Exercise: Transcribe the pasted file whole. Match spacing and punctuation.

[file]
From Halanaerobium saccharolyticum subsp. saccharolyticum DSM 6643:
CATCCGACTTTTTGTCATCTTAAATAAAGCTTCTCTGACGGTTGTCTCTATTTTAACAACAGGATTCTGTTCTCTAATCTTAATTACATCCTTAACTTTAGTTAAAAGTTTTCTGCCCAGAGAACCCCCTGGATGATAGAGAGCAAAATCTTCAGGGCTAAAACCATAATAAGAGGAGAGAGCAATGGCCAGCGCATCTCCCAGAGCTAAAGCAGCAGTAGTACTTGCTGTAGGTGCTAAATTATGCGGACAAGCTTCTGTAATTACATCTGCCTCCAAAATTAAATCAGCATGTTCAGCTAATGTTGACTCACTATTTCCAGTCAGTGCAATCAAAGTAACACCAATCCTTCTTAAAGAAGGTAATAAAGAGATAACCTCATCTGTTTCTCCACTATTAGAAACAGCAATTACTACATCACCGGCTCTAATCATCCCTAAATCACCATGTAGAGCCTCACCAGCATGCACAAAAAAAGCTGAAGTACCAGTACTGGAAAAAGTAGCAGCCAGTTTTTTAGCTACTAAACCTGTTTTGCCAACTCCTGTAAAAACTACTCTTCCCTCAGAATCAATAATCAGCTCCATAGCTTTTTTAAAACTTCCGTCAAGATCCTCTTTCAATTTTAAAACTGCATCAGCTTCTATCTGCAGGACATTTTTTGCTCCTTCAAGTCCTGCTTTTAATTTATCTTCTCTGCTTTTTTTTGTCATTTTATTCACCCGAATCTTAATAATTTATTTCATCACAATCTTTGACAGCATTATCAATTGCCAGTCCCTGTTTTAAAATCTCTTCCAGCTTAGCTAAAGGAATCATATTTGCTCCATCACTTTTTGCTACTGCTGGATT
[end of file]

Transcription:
From Halanaerobium saccharolyticum subsp. saccharolyticum DSM 6643:
CATCCGACTTTTTGTCATCTTAAATAAAGCTTCTCTGACGGTTGTCTCTATTTTAACAACAGGATTCTGTTCTCTAATCTTAATTACATCCTTAACTTTAGTTAAAAGTTTTCTGCCCAGAGAACCCCCTGGATGATAGAGAGCAAAATCTTCAGGGCTAAAACCATAATAAGAGGAGAGAGCAATGGCCAGCGCATCTCCCAGAGCTAAAGCAGCAGTAGTACTTGCTGTAGGTGCTAAATTATGCGGACAAGCTTCTGTAATTACATCTGCCTCCAAAATTAAATCAGCATGTTCAGCTAATGTTGACTCACTATTTCCAGTCAGTGCAATCAAAGTAACACCAATCCTTCTTAAAGAAGGTAATAAAGAGATAACCTCATCTGTTTCTCCACTATTAGAAACAGCAATTACTACATCACCGGCTCTAATCATCCCTAAATCACCATGTAGAGCCTCACCAGCATGCACAAAAAAAGCTGAAGTACCAGTACTGGAAAAAGTAGCAGCCAGTTTTTTAGCTACTAAACCTGTTTTGCCAACTCCTGTAAAAACTACTCTTCCCTCAGAATCAATAATCAGCTCCATAGCTTTTTTAAAACTTCCGTCAAGATCCTCTTTCAATTTTAAAACTGCATCAGCTTCTATCTGCAGGACATTTTTTGCTCCTTCAAGTCCTGCTTTTAATTTATCTTCTCTGCTTTTTTTTGTCATTTTATTCACCCGAATCTTAATAATTTATTTCATCACAATCTTTGACAGCATTATCAATTGCCAGTCCCTGTTTTAAAATCTCTTCCAGCTTAGCTAAAGGAATCATATTTGCTCCATCACTTTTTGCTACTGCTGGATT